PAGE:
GOP FUMES OVER DEM MANEUVER ON IRAN BILLS: Republicans are fuming over a planned move by Democrats to consider Iran legislation alongside a commemorative coin bill, saying the floor maneuver is designed to prevent changes to the Democratic-backed measures reining in President Trump's ability to wage war.
The legislative maneuver would prevent House Republicans from using a procedural tool to alter the two Iran bills at the eleventh hour since the measures would be tacked on as amendments to the coin bill. GOP lawmakers accused Democrats of attempting to silence them and said the move would set a bad precedent.
"If that's the games they're going to play, I mean, that to me is a tremendous risk that they are taking," Rep. Brad WenstrupBrad Robert Wenstrup20 years later: Washington policymakers remember 9/11 House approves select panel to probe Jan. 6 attack Overnight Defense: Biden, Putin agree to launch arms control talks at summit | 2002 war authorization repeal will get Senate vote | GOP rep warns Biden 'blood with be on his hands' without Afghan interpreter evacuation MORE (R-Ohio) told The Hill following a Tuesday briefing on the authorization for use of military force (AUMF). "If you want to stall everything, if they're going to change and play games like that, I think that that's a dangerous precedent to set."
The legislation is slated for a floor vote Thursday.
Background: The decision to bring up the Iran bills comes in response to Trump's decision to launch an airstrike in Iraq that killed Iranian Gen. Qassem Soleimani. While Republicans have largely lauded the president's military action, Democrats have raised concerns over the constitutionality of the move, arguing it may further destabilize the region.
The GOP argument: GOP lawmakers argue that using a different bill to bring the Iran legislation to the floor prevents adequate debate on the two measures: one would block funding for military action against Iran and the second which would repeal the 2002 AUMF.
Rep. Denver RigglemanDenver RigglemanHouse Democrats select Riggleman as Jan. 6 committee adviser Virginia Democrats seek to tie Youngkin to Trump's election claims The Hill's Morning Report - Presented by Facebook - Jan. 6 probe, infrastructure to dominate week MORE (R-Va.), who served as an intelligence officer in the Air Force, said it would be "incredibly dangerous" to pass the measures without an AUMF replacement.
"Attaching it to a coin bill without a replacement ... makes it incredibly dangerous," Riggleman said. "This is very irresponsible during an impeachment hearing, without a replacement, to throw amendments on there, without even talking about it -- we are in a new era of warfare."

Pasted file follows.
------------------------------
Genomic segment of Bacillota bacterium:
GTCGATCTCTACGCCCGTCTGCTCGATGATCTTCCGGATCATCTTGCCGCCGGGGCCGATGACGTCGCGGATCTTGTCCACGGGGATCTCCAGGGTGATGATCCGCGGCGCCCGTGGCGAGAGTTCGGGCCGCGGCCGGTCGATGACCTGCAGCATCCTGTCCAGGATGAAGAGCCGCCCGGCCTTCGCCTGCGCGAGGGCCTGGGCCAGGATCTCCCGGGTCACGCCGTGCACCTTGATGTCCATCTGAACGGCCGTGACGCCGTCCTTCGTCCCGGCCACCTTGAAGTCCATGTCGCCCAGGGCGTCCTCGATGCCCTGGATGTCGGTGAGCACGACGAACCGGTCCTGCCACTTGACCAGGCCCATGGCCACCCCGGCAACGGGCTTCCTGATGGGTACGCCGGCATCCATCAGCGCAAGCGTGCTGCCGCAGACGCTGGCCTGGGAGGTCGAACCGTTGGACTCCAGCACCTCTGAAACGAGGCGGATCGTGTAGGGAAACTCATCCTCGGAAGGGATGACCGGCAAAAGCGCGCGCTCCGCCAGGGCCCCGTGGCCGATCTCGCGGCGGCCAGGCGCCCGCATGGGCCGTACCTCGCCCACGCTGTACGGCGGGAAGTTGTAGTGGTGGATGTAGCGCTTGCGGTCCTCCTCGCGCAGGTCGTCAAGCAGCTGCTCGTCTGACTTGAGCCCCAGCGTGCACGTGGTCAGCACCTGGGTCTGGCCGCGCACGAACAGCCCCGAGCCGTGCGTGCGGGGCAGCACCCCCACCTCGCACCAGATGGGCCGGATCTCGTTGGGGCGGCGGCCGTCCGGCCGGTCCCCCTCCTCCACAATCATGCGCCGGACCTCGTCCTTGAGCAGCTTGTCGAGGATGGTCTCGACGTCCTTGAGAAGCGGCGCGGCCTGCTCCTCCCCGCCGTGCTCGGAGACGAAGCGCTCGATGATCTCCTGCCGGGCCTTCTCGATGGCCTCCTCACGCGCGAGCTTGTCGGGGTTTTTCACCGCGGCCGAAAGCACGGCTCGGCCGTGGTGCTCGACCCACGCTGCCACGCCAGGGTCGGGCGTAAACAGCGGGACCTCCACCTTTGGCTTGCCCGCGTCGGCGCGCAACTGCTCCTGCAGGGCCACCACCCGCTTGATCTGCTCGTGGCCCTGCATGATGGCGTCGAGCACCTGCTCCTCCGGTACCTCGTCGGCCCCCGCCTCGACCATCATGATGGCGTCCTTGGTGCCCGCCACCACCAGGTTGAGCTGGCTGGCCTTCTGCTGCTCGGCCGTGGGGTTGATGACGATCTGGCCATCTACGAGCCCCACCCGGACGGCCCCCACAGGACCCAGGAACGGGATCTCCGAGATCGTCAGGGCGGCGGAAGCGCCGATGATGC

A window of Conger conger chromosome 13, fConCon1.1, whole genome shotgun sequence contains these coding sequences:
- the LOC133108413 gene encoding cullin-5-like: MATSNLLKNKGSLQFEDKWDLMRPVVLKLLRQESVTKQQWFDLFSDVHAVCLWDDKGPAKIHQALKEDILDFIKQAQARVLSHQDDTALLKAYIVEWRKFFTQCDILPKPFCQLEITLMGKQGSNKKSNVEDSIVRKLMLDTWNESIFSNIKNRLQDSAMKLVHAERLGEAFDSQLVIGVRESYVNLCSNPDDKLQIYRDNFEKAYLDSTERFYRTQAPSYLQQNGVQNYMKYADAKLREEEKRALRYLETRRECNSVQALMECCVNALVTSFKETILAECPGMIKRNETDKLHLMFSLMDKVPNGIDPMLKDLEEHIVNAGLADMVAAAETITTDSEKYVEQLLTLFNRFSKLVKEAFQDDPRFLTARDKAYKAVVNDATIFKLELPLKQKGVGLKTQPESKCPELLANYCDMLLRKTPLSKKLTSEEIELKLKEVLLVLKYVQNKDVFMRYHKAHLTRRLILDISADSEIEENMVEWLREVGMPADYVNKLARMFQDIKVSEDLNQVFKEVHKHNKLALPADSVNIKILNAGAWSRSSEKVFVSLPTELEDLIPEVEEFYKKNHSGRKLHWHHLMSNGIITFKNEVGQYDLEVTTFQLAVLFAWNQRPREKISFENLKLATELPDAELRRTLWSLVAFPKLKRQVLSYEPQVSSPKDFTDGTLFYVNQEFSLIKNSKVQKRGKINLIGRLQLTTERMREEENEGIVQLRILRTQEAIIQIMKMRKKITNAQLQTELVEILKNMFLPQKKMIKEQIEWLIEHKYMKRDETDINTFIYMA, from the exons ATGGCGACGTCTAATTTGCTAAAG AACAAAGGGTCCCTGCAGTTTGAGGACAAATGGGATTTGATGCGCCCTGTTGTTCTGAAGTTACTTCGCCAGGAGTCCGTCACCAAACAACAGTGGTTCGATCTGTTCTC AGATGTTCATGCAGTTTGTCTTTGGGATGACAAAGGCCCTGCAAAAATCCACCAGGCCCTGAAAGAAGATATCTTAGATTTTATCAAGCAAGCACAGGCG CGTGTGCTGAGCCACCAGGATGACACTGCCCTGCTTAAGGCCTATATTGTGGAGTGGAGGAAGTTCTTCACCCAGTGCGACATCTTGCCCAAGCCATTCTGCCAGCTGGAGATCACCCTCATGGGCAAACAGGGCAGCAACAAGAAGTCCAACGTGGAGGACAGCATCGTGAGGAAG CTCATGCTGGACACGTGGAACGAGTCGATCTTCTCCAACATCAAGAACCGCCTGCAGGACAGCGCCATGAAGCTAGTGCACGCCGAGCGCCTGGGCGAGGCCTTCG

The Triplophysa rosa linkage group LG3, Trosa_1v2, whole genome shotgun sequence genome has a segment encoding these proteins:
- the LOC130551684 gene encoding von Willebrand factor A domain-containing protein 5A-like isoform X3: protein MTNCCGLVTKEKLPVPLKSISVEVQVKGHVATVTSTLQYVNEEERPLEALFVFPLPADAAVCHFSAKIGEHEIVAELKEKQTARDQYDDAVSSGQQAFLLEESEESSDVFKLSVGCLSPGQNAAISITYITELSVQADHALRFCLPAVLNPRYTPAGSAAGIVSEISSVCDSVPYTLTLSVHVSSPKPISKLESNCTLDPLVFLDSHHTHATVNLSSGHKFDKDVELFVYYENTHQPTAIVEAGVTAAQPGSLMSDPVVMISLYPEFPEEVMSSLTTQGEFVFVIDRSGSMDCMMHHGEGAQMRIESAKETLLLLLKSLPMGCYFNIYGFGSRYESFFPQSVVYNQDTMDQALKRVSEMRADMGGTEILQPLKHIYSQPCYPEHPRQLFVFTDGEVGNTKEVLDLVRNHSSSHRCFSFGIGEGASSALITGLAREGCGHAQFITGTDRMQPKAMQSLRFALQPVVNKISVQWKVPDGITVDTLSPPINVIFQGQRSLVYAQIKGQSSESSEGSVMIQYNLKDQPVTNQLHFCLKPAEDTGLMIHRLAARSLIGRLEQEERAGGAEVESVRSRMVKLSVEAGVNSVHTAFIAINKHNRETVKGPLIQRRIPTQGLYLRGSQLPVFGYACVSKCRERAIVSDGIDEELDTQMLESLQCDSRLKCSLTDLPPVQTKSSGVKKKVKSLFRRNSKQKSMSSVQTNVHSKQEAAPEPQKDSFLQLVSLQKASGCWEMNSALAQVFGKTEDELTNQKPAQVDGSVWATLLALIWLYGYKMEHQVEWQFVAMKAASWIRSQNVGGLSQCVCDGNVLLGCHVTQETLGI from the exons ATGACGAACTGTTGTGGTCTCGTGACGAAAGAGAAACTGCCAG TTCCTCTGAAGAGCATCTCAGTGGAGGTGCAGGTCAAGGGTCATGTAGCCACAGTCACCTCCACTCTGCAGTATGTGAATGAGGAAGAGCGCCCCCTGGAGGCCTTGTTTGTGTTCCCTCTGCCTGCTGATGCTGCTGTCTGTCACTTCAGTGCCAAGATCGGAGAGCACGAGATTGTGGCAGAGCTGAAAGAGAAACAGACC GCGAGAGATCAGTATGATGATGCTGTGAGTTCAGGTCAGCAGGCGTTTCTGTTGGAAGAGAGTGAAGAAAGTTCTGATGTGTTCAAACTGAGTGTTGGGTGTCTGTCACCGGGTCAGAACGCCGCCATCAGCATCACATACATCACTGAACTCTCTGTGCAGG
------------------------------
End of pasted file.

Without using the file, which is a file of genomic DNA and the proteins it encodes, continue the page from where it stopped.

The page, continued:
House Minority Whip Steve ScaliseStephen (Steve) Joseph ScaliseOSHA faces big challenge with Biden vaccine mandate Overnight Health Care — Nicki Minaj stokes uproar over vaccines Republicans ask FDA for details on any White House pressure on boosters MORE (R-La.) argued the two Iran bills could undercut the president's ability to take necessary military action against potential threats, adding that Democrats should work with Republicans on potential updates to the AUMF and war powers.
The Dem stance: Democrats dismissed such remarks as faux outrage on behalf of GOP lawmakers, arguing that using an unrelated bill as a vehicle for amendments is not unprecedented.
"We ping-pong bills between the House and Senate all of the time, and Republicans are being misleading," one Democratic leadership aide told The Hill on Tuesday evening, adding that Republicans can offer what's known as a motion to recommit on Thursday or the following week.
TRUMP URGES LAWMAKERS TO VOTE THEIR HEART ON WAR AUTHORITY REPEAL: Trump on Wednesday urged House lawmakers to "vote their HEART" on legislation to repeal the 2002 authorization for the use of military force (AUMF).
The president appeared to give the green light to Republicans to vote in favor of the bill one day after the White House threatened to veto the measure.
"On the Iraq War Resolution being voted on tomorrow in the House of Representatives, we are down to 5000 soldiers, and going down, and I want everyone, Republican and Democrat, to vote their HEART!" Trump tweeted.
A veto threat: The White House signaled this week it would veto both measures. The administration warned that repealing the 2002 AUMF would "embolden our enemies" by curbing the president's ability to "defend itself and its partner forces."
The measure gives the president broad latitude to act in response to threats from Iraq and threats directed by Iran.
It's unclear how many Republicans will support the bills on Thursday. Just three GOP lawmakers supported a war powers resolution the House passed earlier this month that was also aimed at limiting Trump's ability to strike Iran.
Trump hits Pelosi: On Wednesday night, Trump again took to Twitter, this time to rail against Speaker Nancy PelosiNancy PelosiRepublicans caught in California's recall trap Raise the debt limit while starting to fix the budget 'Justice for J6' organizer calls on demonstrators to respect law enforcement MORE (D-Calif.) over the vote.
"Nancy Pelosi wants Congress to take away authority Presidents use to stand up to other countries and defend AMERICANS. Stand with your Commander in Chiefs," Trump tweeted.
ON TAP FOR TOMORROW
The Senate Armed Services Committee will hold a hearing on the Defense Authorization request for Fiscal Year 2021 and the Future Years Defense Program, with U.S. Africa Command head Army Gen. Stephen Townsend, and U.S. Southern Command head Navy Adm. Craig Faller, at 9 a.m. in Dirkson Senate Office Building, room G-50.
-- The Hill: Pentagon identifies airmen killed in Afghanistan crash
-- The Hill: Number of US troops injured in Iran missile strikes rises to 50
-- The Hill: House committee advances bill that would give DHS cyber agency subpoena power
-- The Hill: Democratic senator asks intelligence agencies to open probe into Bezos phone hack
-- The Hill: Opinion: Trump peace plan attracts some Gulf states, but not consensus backing
-- The Hill: Opinion: An Arab case for the Trump peace plan
-- The Hill: Opinion: The urgent need to bolster US-Mexico security cooperation